French climate science grant has UT biologist feeling great again


Highlights

Camille Parmesan was one of 18 people awarded grants to conduct research in France for three to five years.

Emmanuel Macron’s “Make Our Planet Great Again” initiative riffs off of Donald Trump’s campaign slogan.

Camille Parmesan, a biologist at the University of Texas and Plymouth University in the United Kingdom, has been studying the effects of climate change on plants and animals for years — a pursuit fraught with highs and lows.

An example of the former: She served for a time as lead author on a United Nations climate panel that shared the 2007 Nobel Peace Prize with former Vice President Al Gore, a recognition so thrilling that “it feels good, even if it’s 1/2,000th of a Nobel Prize,” Parmesan quipped at the time.

Among the lows: President Donald Trump’s declaration in June that he would pull the United States out of the Paris climate accord, which aims to reduce emissions of carbon and other planet-warming greenhouse gases.

Parmesan is now feeling great again: On Monday, French President Emmanuel Macron awarded her and 17 other researchers grants to work in France for three to five years. Macron calls it his “Make Our Planet Great Again” initiative, a riff on Trump’s “Make America Great Again” campaign slogan.

It felt “fantastic” to be chosen for the award, Parmesan told the American-Statesman by email.

“As well as providing five years of good funding, it has provided an important psychological boost for those of us in the climate change field,” she said. “It’s so fabulous for the head of state of a major economic power to say that he won’t let Trump pulling out of the Paris accords derail forward momentum on climate change, and that supporting the science is fundamental to developing solutions.”

READ: US withdrawal from Paris accords won’t change Austin’s plans

Parmesan explained her work in a video posted on the Facebook page of UT’s Jackson School of Geosciences, where she is an adjunct professor.

“My research has documented how plants and animals have been moving towards the poles and up mountains and towards early breeding in spring as they attempt to track a shifting climate,” she said. “This research has been important independent support of what the climate scientists have found in the temperature data. The research has also been important in shaping the international policy determining that 2 degrees centrigrade is the threshold for dangerous climate change.”

Her research in France will take place at an ecological station in Moulis, in the Pyrenees.

“I plan to study how these movements of animals from the tropics into Europe may be bringing tropical diseases into countries and medical systems that have not historically had them,” she said.

“I’m also a conservation biologist, and I’ve been working with modelers to adapt approaches from the field of economics that help us to make decisions when we don’t know what the future is going to bring,” Parmesan said. “So by applying these economic approaches to conservation, we hope to come up with a set of concrete management actions that can be taken now that will help preserve biodiversity even in the face of rapid and highly uncertain climate change.”

She told the Statesman that the amount of her French grant “is still being worked out, but it will be sufficient for me to start a new team,” with post-doctoral researchers and graduate students, “and get some real work done.”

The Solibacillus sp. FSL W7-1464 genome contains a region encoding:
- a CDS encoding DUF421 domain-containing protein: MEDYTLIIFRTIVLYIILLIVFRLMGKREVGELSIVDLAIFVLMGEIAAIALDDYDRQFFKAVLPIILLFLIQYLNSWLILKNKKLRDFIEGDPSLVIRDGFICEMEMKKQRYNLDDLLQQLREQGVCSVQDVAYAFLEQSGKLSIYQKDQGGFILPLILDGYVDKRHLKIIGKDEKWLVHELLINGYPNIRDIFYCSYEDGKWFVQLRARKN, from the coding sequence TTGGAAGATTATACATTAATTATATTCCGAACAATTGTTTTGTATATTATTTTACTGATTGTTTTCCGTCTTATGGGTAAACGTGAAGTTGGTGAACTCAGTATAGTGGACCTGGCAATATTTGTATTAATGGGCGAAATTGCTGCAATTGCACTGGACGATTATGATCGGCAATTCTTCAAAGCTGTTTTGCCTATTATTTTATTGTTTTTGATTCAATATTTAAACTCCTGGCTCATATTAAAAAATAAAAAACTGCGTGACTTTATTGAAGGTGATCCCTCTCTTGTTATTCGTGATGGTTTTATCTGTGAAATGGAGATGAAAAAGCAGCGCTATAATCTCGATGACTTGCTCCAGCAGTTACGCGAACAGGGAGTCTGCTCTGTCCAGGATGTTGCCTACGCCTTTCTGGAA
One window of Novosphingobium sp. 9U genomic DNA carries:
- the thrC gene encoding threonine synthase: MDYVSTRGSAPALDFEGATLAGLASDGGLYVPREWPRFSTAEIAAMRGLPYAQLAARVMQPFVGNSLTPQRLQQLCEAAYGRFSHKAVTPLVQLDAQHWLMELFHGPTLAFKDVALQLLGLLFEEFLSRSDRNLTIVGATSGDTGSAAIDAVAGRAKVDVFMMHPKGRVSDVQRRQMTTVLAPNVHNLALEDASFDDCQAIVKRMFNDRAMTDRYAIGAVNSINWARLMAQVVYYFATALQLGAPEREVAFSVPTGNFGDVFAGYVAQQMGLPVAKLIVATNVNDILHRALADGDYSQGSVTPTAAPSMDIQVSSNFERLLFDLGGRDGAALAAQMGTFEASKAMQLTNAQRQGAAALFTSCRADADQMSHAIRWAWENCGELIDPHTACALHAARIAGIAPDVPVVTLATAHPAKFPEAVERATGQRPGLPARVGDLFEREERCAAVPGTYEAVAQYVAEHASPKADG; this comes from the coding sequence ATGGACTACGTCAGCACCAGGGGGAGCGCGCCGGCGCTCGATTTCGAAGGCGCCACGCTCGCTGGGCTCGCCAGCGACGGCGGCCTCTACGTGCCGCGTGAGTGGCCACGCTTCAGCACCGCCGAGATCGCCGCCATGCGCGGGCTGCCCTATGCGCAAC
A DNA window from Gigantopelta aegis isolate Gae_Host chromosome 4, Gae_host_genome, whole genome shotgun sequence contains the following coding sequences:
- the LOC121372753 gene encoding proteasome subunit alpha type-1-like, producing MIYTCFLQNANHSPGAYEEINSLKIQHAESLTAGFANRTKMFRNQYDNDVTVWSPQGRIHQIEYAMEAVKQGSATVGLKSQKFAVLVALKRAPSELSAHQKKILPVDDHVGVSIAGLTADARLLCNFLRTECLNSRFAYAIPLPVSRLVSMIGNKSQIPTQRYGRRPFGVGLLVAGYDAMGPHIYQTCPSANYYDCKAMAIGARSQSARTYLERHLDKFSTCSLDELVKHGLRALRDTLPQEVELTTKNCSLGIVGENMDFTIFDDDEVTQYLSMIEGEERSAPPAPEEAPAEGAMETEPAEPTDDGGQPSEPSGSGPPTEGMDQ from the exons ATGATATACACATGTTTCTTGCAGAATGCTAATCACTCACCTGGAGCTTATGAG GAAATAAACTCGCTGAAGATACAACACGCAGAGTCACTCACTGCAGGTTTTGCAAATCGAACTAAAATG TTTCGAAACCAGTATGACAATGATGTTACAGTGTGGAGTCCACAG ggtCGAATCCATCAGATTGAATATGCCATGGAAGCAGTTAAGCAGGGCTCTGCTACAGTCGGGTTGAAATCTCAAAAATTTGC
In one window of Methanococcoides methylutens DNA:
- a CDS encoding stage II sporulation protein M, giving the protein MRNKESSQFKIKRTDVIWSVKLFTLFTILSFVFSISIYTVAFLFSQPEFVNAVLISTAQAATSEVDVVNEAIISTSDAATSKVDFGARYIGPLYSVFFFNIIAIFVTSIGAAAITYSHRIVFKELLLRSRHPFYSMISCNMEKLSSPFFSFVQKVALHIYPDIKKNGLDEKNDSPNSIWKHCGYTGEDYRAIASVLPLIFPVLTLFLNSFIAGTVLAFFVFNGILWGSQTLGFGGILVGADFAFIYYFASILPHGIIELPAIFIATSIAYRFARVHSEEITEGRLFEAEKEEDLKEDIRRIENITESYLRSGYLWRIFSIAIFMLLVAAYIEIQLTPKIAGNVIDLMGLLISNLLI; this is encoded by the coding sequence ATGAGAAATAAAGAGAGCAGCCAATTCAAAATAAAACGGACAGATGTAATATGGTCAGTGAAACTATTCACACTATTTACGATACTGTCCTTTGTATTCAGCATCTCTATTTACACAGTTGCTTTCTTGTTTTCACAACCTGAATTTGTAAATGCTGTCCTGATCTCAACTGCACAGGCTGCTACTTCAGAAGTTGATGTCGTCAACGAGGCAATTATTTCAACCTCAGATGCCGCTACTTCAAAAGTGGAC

Originally from Houston, Parmesan earned a bachelor’s degree with special honors in zoology and a Ph.D. in biological sciences, both at UT. She has taught and conducted research at UT for many years, becoming a tenured professor in 2006, but dialed back to adjunct, or part-time, status in 2014 to become a professor at Plymouth University.

She lives mainly in Plymouth these days but still has a house in Austin and an office at the university. “I just finished my last Texas Ph.D. student last summer,” she said. “So I’m there a couple of times a year for one to two months. I’ll be in Austin all this January.”

Jay L. Banner, director of UT’s Environmental Science Institute, said Parmesan’s discoveries have provided a benchmark for many other researchers.

“She is among the most highly cited climate scientists in the world,” Banner said. “One may feel a bit discouraged by this recruitment of talent away from our shores, sort of like when a successful football coach is hired away by a rival university. In the present case, however, the results may provide new insight into how we as a society may best mitigate against and adapt to the impacts of changes in our climate, and that would be a win all around.”

Parmesan said she hasn’t decided where she will work after her stint in France. “I’m certainly not keen to return to the USA as long as Trump is president,” she said.

Macron came up with the idea for a competition for climate-related research grants soon after Trump said he would withdraw from the Paris accord. A total of 1,822 people applied, nearly two-thirds from the United States. Thirteen of the 18 recipients are U.S.-based.

The awards were announced a day before the opening of the “One Planet Summit” in Paris co-hosted by the U.N. and the World Bank. More than 50 world leaders, not including Trump, gathered to re-energize the Paris accord.

Mayors from the U.S., Canada and Mexico convened in Chicago last week to affirm their support for the accord and to emphasize the impact cities can have in fighting climate change.

“Austin will not stop fighting climate change,” said Austin Mayor Steve Adler. “Worldwide, cities will lead in achieving climate treaty goals because so much of what’s required happens at the local level.”



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